[Kjerisa’s Eyes, by Ellie Hetrick. February, 2014.]
This Photo Friday I want to share this photo of our third grandchild, 6-month-old, Kjerisa.
Those eyes! Looking directly at her mom, Ellie, after bath time. Kjerisa’s eyes reveal her open trust and love for her mom. There is no fear. Nothing guarded. Nothing artful. Only peace and perfect content.
Average people who hope in Christ have this same hope: that they will one look upon their great God and Savior without sin, without fear, unguarded, with perfect trust and perfect love. Perfectly welcomed and embraced.
…having the eyes of your hearts enlightened, that you may know what is the hope to which he has called you…—Ephesians 1:18, ESV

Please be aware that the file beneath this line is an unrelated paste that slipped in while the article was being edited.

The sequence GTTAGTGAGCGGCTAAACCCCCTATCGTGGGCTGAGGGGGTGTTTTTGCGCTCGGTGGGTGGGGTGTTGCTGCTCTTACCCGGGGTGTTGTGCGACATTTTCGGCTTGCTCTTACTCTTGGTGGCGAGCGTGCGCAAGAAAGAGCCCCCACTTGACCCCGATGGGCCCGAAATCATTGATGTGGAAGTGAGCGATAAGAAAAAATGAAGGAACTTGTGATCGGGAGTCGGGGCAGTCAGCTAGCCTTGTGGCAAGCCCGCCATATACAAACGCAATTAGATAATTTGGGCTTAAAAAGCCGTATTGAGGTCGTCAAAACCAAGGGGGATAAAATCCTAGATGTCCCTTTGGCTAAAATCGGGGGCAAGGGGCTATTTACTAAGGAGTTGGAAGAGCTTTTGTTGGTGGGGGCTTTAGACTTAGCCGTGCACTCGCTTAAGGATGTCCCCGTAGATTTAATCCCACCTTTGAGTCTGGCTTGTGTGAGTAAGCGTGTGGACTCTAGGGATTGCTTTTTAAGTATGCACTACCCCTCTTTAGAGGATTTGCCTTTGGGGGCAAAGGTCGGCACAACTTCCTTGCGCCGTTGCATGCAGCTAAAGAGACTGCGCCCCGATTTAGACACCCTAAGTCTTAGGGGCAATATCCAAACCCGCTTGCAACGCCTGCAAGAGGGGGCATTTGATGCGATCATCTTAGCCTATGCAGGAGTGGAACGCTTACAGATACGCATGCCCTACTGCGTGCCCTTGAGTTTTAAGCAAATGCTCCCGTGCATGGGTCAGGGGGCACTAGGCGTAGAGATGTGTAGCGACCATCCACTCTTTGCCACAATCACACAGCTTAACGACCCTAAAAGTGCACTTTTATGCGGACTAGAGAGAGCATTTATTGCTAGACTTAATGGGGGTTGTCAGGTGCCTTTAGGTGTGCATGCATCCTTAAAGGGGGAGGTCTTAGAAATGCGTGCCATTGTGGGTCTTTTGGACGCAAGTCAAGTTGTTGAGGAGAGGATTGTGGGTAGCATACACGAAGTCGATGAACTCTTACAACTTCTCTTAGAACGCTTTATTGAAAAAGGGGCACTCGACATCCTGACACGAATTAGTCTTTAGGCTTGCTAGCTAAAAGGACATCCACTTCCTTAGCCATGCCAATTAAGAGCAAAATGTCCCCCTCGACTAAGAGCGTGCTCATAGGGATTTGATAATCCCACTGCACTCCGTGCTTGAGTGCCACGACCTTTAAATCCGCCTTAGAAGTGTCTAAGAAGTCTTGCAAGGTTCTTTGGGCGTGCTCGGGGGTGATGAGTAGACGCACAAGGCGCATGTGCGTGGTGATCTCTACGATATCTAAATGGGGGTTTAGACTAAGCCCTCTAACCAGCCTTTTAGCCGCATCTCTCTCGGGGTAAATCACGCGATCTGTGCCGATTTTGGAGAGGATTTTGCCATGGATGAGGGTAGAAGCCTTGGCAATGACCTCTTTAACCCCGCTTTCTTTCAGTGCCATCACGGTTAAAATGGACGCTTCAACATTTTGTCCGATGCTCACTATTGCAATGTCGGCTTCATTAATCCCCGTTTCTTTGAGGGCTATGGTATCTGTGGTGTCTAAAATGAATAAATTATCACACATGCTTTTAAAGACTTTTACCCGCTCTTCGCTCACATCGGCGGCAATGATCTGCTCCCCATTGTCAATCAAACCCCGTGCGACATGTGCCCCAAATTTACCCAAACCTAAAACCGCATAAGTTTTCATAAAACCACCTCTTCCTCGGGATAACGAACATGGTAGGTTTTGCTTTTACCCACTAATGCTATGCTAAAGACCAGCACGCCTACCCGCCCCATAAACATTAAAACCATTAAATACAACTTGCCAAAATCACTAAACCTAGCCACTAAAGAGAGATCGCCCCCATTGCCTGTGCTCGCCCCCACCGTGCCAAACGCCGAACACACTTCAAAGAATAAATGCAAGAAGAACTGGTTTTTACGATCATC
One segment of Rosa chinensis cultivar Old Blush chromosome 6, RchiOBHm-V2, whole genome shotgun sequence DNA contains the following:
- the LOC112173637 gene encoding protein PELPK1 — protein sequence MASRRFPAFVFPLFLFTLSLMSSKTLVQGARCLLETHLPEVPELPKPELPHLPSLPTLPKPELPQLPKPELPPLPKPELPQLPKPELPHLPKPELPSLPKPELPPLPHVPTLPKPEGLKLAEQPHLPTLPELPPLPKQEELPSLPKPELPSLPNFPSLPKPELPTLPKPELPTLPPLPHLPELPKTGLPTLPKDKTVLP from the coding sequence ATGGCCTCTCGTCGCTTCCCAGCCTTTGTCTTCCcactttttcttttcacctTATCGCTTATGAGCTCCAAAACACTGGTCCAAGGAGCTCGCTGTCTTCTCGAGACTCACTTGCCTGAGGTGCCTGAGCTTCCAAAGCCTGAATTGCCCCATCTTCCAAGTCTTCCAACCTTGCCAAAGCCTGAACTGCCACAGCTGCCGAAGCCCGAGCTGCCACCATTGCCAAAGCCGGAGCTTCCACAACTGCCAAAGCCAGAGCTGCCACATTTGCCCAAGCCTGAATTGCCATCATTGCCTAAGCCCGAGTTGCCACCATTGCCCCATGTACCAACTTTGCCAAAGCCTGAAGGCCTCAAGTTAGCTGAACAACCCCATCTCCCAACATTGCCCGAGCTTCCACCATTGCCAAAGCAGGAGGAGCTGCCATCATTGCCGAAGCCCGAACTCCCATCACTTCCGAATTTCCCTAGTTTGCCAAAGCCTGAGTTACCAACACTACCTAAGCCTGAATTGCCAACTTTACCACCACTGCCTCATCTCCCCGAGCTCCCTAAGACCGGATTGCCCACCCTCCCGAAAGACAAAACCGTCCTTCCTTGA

Doubt is not the same as unbelief.
If you’ve ever been told to “let go of your doubts,” or “just trust God.” If you’ve ever been told your faith was weak, or been rebuked for your doubt—as if doubt was the same as unbelief—then, read on.
This post will help you.
You know it’s important to know your strengths. And that’s where the self-help books will have you focus. This makes sense when your goal is to gain position, authority, influence.
But not if your goal is to be like Christ.
The Bible presents a counter-intuitive, even risky, view of strength and weakness. It’s that, paradoxically, it’s more important for your ultimate good to know your weakness, than your strength, to know, just how far that weakness goes.
Do you know it?
[Photo courtesy of Flickr]